"A New York Treasure" --Village Voice

Gettin’ Late Early

Chien-Ming Wang had a rough first inning. His pitches were up, his control was off and the Angels scored three runs. He was terrific over the next seven innings. The Angels didn’t score again, but wouldn’t ya know it, they already had more than enough to beat the Yanks, 3-1. Kelvim Escobar, and then the dynamic duo of Shields and Rodriguez were in fine form, the Yankee offense left 758 runners on base, and New York finished the day 11.5 behind Boston, who won again.

The Bombers staged a two-out rally in the ninth but Bobby Abreu struck out looking to end the game. The final pitch was not close to a strike, but the Yankees can’t complain about a poor call spoiling the game, although they did anyway. According to Anthony McCarron in the News:

“The sad part about it is that you stand there at home plate and take strike three and it’s in the other batter’s box,” Torre said of home plate umpire Jeff Nelson’s call. “We’d like to at least be able to determine our own fate. There’s no excuse for it and then (Nelson) has the nerve to argue back at Abreu.”

…”I’m not saying (Nelson) cost us the game,” Torre said. “The next pitch, he may have popped up. I’m saying I’d like to have that 27th out. That’s why the game is what it is. I just don’t think it was there for us because he never had a chance to swing at the pitch.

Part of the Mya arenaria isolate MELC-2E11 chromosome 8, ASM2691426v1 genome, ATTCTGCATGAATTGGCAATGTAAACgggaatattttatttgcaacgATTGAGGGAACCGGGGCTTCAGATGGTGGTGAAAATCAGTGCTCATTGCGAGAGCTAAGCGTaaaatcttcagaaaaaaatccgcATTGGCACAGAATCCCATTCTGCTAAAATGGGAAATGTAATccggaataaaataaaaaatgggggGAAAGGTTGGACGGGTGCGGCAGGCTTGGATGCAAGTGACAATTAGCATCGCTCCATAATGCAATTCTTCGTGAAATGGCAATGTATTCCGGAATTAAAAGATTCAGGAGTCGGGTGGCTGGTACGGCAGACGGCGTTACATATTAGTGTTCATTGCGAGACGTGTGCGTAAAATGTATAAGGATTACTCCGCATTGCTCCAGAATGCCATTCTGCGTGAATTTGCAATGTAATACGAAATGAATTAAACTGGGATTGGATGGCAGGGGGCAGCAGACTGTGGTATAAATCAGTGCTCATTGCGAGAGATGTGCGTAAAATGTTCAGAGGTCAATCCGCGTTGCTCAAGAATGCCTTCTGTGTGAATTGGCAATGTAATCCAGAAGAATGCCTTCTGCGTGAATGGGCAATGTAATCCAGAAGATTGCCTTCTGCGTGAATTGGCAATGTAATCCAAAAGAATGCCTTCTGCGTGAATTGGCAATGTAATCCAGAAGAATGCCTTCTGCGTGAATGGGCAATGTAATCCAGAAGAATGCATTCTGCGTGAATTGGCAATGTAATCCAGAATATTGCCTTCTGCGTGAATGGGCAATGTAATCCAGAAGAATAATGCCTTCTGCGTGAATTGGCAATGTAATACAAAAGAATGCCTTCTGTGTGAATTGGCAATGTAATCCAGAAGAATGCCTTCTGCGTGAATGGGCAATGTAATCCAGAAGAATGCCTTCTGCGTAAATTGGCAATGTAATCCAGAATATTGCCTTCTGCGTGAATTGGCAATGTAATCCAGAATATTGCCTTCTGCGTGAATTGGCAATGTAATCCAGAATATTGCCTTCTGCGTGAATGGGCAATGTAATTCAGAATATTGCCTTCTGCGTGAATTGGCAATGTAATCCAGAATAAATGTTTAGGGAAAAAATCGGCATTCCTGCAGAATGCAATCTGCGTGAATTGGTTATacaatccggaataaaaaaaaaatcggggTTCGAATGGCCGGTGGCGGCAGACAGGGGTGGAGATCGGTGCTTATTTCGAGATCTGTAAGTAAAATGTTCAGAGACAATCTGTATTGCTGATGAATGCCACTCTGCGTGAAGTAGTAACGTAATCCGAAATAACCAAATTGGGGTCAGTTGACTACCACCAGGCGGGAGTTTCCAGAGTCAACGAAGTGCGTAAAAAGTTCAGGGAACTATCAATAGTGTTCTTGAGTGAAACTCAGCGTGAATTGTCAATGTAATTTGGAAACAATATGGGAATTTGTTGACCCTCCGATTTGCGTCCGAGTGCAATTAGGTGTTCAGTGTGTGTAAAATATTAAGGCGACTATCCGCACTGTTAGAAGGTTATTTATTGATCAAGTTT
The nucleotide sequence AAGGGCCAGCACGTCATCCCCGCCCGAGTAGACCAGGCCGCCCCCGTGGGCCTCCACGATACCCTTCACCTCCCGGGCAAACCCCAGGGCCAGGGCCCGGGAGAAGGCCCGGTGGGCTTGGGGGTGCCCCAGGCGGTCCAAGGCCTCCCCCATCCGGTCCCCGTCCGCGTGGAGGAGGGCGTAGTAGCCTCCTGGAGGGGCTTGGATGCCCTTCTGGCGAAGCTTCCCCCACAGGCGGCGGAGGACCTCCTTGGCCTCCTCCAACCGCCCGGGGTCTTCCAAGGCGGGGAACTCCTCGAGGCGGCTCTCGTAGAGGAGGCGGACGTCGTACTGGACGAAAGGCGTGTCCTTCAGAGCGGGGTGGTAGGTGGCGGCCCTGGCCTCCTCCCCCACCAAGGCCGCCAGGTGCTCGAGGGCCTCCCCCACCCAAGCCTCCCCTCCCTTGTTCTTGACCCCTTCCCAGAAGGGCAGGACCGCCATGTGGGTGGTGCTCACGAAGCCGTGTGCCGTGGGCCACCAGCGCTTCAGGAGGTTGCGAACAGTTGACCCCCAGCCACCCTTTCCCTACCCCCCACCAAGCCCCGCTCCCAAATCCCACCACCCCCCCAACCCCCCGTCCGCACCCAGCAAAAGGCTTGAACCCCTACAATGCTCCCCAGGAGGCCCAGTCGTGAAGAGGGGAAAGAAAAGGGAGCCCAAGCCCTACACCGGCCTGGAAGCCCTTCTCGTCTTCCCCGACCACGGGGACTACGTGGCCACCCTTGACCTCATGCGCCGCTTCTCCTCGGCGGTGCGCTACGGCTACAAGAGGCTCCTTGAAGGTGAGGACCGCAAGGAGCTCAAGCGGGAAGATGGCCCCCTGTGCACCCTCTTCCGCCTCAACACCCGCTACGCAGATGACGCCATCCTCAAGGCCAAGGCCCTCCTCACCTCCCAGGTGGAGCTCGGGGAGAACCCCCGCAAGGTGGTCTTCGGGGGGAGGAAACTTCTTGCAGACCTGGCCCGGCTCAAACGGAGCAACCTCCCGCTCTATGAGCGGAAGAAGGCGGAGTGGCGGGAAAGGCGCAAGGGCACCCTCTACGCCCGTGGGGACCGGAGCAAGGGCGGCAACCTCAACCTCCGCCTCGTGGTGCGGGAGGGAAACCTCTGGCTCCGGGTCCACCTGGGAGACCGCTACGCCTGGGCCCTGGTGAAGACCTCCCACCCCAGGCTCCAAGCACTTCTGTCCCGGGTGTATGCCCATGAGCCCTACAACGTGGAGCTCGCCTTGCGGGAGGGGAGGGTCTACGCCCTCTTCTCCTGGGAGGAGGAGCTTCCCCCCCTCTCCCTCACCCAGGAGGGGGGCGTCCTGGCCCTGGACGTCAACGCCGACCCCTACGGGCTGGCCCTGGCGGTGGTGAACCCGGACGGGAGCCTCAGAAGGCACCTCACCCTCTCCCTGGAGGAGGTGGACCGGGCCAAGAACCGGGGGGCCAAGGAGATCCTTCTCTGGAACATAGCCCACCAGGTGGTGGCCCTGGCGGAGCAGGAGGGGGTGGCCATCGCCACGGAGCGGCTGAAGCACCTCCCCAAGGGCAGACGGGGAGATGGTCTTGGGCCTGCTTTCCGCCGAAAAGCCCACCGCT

“And I’m not saying we don’t swing at pitches over our heads or in the dirt, okay? I’m not one to go harp on umpires, that’s part of the game, but this just got me because it was the end of the ballgame with two men on base and at least you want to give your hitter a chance to swing at a pitch.”

As frustrating as the ending was–and I came close to throwing and breaking something—the fact of the matter is the Yankees simply did not hit. No excuses, they did not hit. And the Angels did what they do best: beat the Yankees.

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"This ain't football. We do this every day."
--Earl Weaver